While the Predators thought they had a deal in place with the Harvard left winger, Vesey is reportedly headed for free agency on Aug. 15 – something he is allowed to do. It’s not a loophole, it’s just part of the collective bargaining agreement.
It’s not a fun day in Nashville and the Preds’ loss to Colorado is actually of secondary importance. Last night, GM David Poile revealed that highly-touted prospect Jimmy Vesey would not be signing with the franchise and would instead pursue free agency.
Poile was livid.
As per The Tennessean:
“Every indication was that he was going to sign with us,” Poile said. “His dad had told me, had told (Predators coach) Peter Laviolette, Scott Nichol, Paul Fenton, that his son was going to sign with us. And Jimmy himself told Paul Fenton prior to the trade deadline, which was an important time for us because it was our last opportunity to change our team. We told him if he was going to sign with us we were going to keep a position available for him, and he told us that he was going to sign with us.”
Vesey’s father, Jim, is a scout with the Toronto Maple Leafs – so the elder Vesey is far from naive when it comes to the inner workings of the hockey world. Younger brother Nolan, who just completed his sophomore season with the University of Maine, is a Toronto draft pick – so it’s not hard to see why many have speculated that Jimmy will sign with the Maple Leafs.
Poile believes Vesey got bad advice from his advisors, but it’s a little more complex than that. True, Vesey could have jumped straight to the Predators this week, earning NHL money, burning a year off his entry-level contract and seeing playoff action right away. These are perks only Nashville can offer him, as per the collective bargaining agreement. Should Vesey choose to sign with Toronto – or, say, the Boston Bruins, the team Vesey dreamed about playing for as a child – he will have to wait until Aug. 15.
Some folks are calling this a “loophole.” It’s not. It’s just part of the CBA. It’s the other side of the coin that saw Colorado trade away the rights to WHL Red Deer’s Conner Bleackley to Arizona at the deadline, with the most likely outcome that the Coyotes choose not to sign the 2014 first-rounder and instead get a compensatory draft pick in return.
Is it rough for Nashville, an organization that has done nothing wrong, that even offered Vesey top-six minutes right out of the gate? Totally. It’s crushing. But Vesey could have gone the major junior route and done the exact same thing, albeit on a slightly different timeline.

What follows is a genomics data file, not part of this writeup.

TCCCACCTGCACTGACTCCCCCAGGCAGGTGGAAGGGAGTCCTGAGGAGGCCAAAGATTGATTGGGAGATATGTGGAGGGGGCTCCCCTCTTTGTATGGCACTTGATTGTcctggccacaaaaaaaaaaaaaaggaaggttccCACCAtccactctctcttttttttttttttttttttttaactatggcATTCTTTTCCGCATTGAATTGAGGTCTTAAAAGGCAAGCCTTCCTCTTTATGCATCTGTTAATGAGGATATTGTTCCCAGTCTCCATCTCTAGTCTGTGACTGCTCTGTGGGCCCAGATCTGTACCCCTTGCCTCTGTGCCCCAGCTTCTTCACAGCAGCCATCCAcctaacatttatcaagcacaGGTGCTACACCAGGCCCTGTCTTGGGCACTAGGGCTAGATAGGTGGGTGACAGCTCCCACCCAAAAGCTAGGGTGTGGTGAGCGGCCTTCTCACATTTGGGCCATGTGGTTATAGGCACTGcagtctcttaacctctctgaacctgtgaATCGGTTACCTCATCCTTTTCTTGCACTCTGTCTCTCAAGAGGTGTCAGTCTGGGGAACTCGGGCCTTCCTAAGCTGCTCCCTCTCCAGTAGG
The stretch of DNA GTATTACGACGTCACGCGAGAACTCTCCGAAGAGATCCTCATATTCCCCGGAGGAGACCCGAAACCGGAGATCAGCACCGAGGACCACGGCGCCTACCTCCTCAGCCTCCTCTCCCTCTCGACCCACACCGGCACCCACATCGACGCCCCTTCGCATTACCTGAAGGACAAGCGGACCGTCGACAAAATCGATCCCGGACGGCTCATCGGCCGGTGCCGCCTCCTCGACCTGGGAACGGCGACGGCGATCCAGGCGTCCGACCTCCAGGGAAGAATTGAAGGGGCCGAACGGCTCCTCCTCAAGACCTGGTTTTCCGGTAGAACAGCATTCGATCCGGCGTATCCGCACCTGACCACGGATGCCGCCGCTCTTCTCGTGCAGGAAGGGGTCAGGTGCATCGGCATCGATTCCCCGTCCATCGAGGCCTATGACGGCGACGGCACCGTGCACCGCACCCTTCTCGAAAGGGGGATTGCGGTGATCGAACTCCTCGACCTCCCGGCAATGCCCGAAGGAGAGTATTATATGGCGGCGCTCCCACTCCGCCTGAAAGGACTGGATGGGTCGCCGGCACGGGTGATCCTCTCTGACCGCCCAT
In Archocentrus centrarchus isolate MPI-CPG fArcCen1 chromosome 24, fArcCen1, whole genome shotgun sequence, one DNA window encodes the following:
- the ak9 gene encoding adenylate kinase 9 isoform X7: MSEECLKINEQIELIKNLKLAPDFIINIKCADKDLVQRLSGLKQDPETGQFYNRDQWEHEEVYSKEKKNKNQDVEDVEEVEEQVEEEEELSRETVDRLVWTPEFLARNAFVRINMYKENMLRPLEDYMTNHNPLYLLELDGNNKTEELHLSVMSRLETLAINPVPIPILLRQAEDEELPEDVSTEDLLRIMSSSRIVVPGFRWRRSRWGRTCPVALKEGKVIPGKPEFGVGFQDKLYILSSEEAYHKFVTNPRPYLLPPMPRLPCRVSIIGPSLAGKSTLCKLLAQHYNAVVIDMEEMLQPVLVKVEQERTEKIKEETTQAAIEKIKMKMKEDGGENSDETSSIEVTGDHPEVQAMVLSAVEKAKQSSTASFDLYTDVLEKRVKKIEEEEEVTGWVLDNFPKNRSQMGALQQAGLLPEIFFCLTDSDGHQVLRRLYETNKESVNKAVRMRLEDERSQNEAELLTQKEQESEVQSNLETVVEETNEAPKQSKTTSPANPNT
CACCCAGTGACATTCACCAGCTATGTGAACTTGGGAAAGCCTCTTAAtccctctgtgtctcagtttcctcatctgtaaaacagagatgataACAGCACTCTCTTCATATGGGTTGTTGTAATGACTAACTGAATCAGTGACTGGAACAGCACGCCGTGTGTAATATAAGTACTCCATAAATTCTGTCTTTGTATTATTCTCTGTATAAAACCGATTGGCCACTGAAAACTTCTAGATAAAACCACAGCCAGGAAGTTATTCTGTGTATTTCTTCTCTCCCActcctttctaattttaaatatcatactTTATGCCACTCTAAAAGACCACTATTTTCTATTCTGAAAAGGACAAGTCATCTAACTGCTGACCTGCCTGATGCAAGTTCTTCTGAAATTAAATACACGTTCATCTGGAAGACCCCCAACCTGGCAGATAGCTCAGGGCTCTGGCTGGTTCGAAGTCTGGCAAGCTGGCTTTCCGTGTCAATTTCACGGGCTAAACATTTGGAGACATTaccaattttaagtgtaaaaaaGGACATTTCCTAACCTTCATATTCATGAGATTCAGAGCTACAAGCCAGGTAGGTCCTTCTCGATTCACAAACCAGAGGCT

And yes, he will be in demand. Vesey was one of the most prolific scorers in all of college hockey during the last two years of his Harvard career, scoring 56 goals in 70 games. He was a finalist for the Hobey Baker Award last year and is still in contention to win it this year, too (though my personal choice would be Michigan’s Kyle Connor). His hockey mind will translate to the NHL and his frame is solid. Plus, he has already played against pro competition thanks to his duty with Team USA’s bronze-medal World Championship squad last year, playing alongside Jack Eichel, Justin Faulk and Seth Jones.
Of course, Vesey is not the first notable player to shake off the team that drafted him in favor of free agency. Mike Reilly spurned Columbus in favor of Minnesota last summer, while Justin Schultz chose Edmonton after turning down Anaheim before that.
Will such cases send a chill through NHL teams when it comes to drafting college-bound players? Not likely: Columbus just inked Zach Werenski to a pro deal after drafting him eighth overall in 2015. He left Michigan two years early to join the Blue Jackets organization and will probably be a better NHL defenseman than Reilly, the one the Jackets just lost to the Wild.
Whatever your opinion of Vesey is right now, let me leave you with this: I’d much rather live in a hockey world where players have these sorts of rights than the hockey world of the Original Six era, when they hardly had any rights at all. And you could fill a book with words that GMs have told players that haven’t turned out to be true in the end – I have personally witnessed agents yelling at them over the phone for breaking promises made to NHL stars.
This is the business, and it ain’t always pretty.